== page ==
Missing Link: 75 years of DEFA – the science fiction films from the GDR


75 years ago, on May 17, 1946, DEFA, Deutsche Film AG, the GDR’s state film company, was founded. Europe’s largest studio and studio ensemble is growing on the former UFA site in Potsdam-Babelsberg. More than 700 films will be made by the end of the GDR. The first: “The murderers are among us” with Hildegard Knef. There are also many documentaries, cartoons and several thousand dubbed versions.

In addition, some utopian feature films are made. The main work comprises only four titles, shot from 1960 to 1976: “The Silent Star”, “Signals – A Space Adventure”, “Eolomea” and “In the Dust of the Stars”. They look to a socialist future, without aliens and without space battles.

What is missing: In the fast-paced world of technology, there is often the time to rearrange the many news and backgrounds. At the weekend we want to take it, follow the side paths away from the current, try different perspectives and make nuances audible.

  • More on the “Missing Link” feature section

In 1957 the era of space travel began with the Soviet Sputnik satellite, the first man-made celestial body to orbit our celestial body. In 1959 the first probe lands on the moon, Luna 2. In 1961, the first human, Yuri Gagarin, flies into space.

The successes also give wings to the socialist part of Germany. The height of the enthusiasm: In 1978 the GDR was allowed to send the first German to heaven, Sigmund Jähn. This makes it the fifth country to ever take part in manned space travel. Only five years later did the Federal Republic of Germany follow with Ulf Merbold (who, ironically, left the GDR in 1960).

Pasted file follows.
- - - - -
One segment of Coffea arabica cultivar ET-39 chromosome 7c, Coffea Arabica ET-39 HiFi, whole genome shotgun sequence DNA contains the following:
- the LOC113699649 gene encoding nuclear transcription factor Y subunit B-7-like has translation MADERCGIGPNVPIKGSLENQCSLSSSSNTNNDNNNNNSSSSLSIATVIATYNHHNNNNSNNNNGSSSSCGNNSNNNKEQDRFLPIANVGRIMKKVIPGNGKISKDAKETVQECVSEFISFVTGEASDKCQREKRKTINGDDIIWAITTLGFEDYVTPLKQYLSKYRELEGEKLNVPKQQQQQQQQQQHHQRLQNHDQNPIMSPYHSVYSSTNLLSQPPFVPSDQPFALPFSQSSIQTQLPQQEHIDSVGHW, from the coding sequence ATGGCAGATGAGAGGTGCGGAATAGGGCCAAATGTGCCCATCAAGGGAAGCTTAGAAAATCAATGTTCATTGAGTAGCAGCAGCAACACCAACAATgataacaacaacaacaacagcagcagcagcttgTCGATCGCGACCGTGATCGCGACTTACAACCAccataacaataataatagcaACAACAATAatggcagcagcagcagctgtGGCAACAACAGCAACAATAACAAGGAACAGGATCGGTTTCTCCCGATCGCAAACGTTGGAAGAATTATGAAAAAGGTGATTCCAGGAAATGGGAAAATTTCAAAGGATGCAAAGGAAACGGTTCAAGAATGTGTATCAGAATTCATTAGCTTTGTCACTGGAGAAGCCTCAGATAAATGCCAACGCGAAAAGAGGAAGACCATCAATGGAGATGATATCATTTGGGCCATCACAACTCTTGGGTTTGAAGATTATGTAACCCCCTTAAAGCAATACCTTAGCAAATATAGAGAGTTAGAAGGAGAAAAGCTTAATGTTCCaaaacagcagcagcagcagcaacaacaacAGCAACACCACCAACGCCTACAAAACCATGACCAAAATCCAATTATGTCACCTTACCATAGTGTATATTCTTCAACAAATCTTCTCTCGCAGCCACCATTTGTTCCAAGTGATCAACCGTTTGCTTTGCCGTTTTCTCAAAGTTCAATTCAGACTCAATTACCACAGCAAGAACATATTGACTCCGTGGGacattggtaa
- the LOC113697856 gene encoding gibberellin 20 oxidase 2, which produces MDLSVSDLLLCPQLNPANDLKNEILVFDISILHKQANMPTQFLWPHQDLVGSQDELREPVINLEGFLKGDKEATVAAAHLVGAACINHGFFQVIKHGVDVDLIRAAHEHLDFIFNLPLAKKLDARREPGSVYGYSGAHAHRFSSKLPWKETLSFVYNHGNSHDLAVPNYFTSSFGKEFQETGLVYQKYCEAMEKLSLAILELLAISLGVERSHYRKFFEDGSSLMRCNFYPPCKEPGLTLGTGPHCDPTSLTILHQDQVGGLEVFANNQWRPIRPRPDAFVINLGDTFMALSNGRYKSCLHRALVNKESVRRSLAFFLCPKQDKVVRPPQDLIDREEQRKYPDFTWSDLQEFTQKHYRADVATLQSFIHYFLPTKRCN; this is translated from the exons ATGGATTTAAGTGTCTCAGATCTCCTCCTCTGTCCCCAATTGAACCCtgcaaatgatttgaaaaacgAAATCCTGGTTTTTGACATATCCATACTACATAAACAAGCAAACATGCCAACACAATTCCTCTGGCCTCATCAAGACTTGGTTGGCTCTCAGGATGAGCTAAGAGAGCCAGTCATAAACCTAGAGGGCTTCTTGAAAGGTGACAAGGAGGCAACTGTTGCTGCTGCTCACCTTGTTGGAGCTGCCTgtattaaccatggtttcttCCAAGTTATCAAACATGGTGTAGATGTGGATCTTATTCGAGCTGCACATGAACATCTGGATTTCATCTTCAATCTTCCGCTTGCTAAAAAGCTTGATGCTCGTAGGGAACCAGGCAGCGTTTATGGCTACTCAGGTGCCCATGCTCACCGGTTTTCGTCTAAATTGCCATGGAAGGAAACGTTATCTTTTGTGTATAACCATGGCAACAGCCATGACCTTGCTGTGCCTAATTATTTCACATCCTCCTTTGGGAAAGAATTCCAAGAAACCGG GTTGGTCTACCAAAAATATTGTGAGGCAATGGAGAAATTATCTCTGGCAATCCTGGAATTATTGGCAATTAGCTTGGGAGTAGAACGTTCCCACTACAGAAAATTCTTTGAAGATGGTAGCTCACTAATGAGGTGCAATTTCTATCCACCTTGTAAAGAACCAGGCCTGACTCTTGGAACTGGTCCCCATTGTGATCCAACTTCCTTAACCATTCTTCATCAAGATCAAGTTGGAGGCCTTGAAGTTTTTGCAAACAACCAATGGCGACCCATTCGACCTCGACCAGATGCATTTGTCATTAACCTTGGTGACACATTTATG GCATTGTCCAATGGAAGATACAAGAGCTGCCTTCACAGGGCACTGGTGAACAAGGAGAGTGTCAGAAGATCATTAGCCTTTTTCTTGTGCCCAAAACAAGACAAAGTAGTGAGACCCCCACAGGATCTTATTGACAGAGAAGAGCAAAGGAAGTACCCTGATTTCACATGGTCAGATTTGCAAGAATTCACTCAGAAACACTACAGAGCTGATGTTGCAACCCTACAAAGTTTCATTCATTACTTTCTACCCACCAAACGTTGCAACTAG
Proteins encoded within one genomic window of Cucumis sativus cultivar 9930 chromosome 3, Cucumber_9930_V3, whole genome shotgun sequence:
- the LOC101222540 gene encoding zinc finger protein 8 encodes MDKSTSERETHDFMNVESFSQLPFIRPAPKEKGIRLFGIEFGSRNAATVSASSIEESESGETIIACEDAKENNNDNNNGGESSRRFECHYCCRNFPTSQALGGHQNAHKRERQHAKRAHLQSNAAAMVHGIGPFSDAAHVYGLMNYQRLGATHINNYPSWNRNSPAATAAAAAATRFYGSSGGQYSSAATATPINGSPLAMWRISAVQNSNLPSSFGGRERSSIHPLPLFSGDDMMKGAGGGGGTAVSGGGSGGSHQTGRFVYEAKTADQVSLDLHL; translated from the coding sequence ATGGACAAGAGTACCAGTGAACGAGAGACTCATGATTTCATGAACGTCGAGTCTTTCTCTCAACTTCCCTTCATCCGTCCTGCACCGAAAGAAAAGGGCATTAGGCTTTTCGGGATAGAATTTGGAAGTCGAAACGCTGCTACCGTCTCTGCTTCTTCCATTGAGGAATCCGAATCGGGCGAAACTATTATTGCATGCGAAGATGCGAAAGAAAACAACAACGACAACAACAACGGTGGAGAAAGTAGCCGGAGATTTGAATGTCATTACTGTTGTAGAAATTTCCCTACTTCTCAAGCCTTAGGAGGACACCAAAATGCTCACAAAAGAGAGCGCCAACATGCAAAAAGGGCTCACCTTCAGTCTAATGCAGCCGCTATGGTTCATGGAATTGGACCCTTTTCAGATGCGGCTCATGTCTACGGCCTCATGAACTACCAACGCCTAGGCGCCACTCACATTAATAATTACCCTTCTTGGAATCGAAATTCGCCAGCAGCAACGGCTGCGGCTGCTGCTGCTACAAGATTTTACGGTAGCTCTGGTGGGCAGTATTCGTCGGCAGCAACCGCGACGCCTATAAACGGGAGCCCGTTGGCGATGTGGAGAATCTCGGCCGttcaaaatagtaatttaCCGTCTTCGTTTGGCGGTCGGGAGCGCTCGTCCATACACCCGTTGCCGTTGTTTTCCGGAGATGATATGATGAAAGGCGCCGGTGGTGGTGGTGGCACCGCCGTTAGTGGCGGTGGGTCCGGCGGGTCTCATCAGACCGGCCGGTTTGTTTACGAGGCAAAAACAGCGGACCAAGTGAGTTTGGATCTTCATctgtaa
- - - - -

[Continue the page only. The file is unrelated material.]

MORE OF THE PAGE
Utopian themes are omnipresent in the GDR. In the tenth grade you learn astronomy as a school subject. A good number of East German writers devote themselves to science fiction, for example the couple Angela and Karlheinz Steinmüller on the generational spaceship “Andymon”. Many foreign writers, especially from the Eastern Bloc, are also being relocated to the GDR. In 1956 the children’s book “Fair Adventure 1999” gives a humorous look into the future, illustrated with drawings by Erich Schmitt and filmed as “Adventure with Blasius”.

From 1958 the GDR comic mosaic draws a colorful idea of ​​the future with the space series. In 1967 a forum on “Fantasticism and Prediction” takes place in Leipzig. The fantastic novels by Jules Verne, such as “The Journey to the Moon”, are particularly popular. The futuristic is also offered on the radio. The GDR radio broadcasts relevant radio plays on a regular basis; 1982 for example “Rochade mit dem Computer”, the debut of the former Yugoslav programmer Pál Böndör.

To home page